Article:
Volume 13, Issue 3 (11-2007)                   IJPCP 2007, 13(3): 280-289 | Back to browse issues page

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Shokri O, Kadivar P, Daneshvar Pour Z. Gender Differences in Subjective Well-being: Role of Personality Traits . IJPCP. 2007; 13 (3) :280-289
URL: http://ijpcp.iums.ac.ir/article-1-274-en.html
1- , E-mail: oshokri@yahoo.com
Abstract:   (13673 Views)


Objectives: The goal of the study was to examine five main per-sonality factors in both genders and the role of personality traits in the Subjective Well-being Scales.

Method: A total of 425 students (167 male and 258 female) completed the Five Factors Inventory (BFI) and Subjective Well-being Scales. Multivariate analysis of variance (MANOVA) was used to examine gender differences on the five big personality factors (i.e. extraversion, conscientiousness, openness to experience, neuroticism, and agree-ableness). Multiple hierarchical regression analyses were also conducted to examine the relation between gender and Subjective Well-being Scales, and to test whether this association was moderated by neuro-ticism and extraversion.

Results: Girls scored significantly higher than boys in factors for neuroticism and agreeableness (p<0.001 for both) boys scored significantly higher than girls in factors for extraversion (p<0.001), conscientiousness (p<0.01), and openness to experience (p<0.05). The MANOVA yielded significant main effect of gender. Results of hierarchical regression analyses, too, showed that after controlling for the personality factors, there was no significant correlation between the variable gender and any of the three levels of subjective well-being. In other words, findings suggest that gender differences in personality factors of neuroticism and extraversion play an influential role in predicting their subjective well-being state.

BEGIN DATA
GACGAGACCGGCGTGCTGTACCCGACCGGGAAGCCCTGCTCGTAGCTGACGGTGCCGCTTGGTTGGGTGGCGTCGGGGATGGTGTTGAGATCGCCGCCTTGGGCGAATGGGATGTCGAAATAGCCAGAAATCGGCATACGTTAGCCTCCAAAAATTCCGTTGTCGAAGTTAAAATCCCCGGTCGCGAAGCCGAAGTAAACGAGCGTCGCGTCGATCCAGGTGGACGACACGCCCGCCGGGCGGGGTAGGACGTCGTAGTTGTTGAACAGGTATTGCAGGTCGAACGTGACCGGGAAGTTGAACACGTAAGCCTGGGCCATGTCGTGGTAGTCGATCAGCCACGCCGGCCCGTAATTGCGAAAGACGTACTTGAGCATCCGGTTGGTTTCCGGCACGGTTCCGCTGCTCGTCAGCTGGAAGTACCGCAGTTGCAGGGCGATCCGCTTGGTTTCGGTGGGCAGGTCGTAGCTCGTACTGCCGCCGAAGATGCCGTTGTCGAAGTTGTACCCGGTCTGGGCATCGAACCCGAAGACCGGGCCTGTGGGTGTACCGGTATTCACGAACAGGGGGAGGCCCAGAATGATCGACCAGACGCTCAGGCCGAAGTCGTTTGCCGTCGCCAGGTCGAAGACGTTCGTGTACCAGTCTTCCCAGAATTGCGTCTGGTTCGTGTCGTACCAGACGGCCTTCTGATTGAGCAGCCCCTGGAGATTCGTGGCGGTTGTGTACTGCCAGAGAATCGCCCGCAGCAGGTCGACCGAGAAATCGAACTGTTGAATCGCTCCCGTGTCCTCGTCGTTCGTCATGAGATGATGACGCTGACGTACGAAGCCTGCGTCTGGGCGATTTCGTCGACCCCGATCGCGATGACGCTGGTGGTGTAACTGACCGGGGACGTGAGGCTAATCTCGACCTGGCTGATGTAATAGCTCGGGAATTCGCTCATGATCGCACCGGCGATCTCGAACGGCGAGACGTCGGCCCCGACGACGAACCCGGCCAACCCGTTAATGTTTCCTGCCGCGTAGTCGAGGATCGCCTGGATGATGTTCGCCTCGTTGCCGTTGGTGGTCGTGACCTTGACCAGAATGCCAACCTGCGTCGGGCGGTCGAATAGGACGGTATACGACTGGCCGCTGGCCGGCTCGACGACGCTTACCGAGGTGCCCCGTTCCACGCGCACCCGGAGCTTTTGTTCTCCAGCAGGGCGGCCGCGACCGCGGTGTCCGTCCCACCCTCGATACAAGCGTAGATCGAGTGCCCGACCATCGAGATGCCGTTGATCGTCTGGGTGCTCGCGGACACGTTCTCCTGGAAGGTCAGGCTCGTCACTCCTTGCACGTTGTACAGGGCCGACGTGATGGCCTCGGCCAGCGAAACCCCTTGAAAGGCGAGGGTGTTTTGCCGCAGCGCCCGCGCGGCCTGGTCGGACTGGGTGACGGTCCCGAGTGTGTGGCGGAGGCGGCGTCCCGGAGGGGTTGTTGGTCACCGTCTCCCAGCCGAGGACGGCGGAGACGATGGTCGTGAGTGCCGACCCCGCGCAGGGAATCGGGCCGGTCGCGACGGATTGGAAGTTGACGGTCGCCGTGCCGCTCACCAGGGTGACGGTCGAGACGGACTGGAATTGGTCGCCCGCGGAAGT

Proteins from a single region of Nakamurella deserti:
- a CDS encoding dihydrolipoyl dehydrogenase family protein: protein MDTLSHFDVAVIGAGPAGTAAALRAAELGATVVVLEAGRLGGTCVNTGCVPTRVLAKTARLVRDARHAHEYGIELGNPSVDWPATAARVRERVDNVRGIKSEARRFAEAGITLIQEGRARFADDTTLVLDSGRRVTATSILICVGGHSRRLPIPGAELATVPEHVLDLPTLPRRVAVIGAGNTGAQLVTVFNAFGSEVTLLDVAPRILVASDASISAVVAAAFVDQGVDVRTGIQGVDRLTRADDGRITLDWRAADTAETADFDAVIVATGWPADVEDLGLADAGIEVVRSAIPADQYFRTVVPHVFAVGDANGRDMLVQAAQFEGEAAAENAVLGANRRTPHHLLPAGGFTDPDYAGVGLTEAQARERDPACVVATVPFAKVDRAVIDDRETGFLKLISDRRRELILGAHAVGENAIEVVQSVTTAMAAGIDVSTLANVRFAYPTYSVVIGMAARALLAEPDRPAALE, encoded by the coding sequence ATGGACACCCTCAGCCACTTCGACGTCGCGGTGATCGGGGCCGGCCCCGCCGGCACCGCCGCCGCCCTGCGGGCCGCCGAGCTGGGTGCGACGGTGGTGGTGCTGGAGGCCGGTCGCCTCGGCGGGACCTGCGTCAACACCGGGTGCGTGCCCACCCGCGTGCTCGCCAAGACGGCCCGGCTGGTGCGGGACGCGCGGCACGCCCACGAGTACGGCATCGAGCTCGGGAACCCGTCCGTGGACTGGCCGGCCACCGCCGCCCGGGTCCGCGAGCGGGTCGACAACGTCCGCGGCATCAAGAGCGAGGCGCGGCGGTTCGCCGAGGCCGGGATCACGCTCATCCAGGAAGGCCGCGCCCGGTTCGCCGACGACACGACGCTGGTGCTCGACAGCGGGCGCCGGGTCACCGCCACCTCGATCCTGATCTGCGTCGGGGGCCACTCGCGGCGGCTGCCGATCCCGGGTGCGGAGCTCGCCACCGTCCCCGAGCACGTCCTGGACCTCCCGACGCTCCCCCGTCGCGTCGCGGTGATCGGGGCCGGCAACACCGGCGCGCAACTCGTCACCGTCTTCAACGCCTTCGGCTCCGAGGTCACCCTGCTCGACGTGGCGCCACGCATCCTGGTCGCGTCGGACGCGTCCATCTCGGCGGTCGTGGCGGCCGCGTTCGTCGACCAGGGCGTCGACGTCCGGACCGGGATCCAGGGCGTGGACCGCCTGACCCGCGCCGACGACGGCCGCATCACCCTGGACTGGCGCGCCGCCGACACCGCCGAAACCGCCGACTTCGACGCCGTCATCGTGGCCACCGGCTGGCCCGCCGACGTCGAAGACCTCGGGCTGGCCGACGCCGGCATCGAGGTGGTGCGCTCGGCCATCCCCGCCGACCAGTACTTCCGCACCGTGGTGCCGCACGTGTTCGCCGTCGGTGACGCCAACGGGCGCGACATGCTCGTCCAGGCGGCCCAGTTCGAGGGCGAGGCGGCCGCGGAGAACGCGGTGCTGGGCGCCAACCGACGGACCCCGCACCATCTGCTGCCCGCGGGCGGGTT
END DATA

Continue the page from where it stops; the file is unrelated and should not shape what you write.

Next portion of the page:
Conclusion: Personality traits act as moderators in the relation between the students’ gender and their subjective well-being. Authorities in general health must also recognize the role of personality traits in examining the relationship between gender differences and subjective well-being state of individuals.


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Type of Study: Original Research | Subject: Psychiatry and Psychology
Received: 2007/11/18 | Published: 2007/11/15

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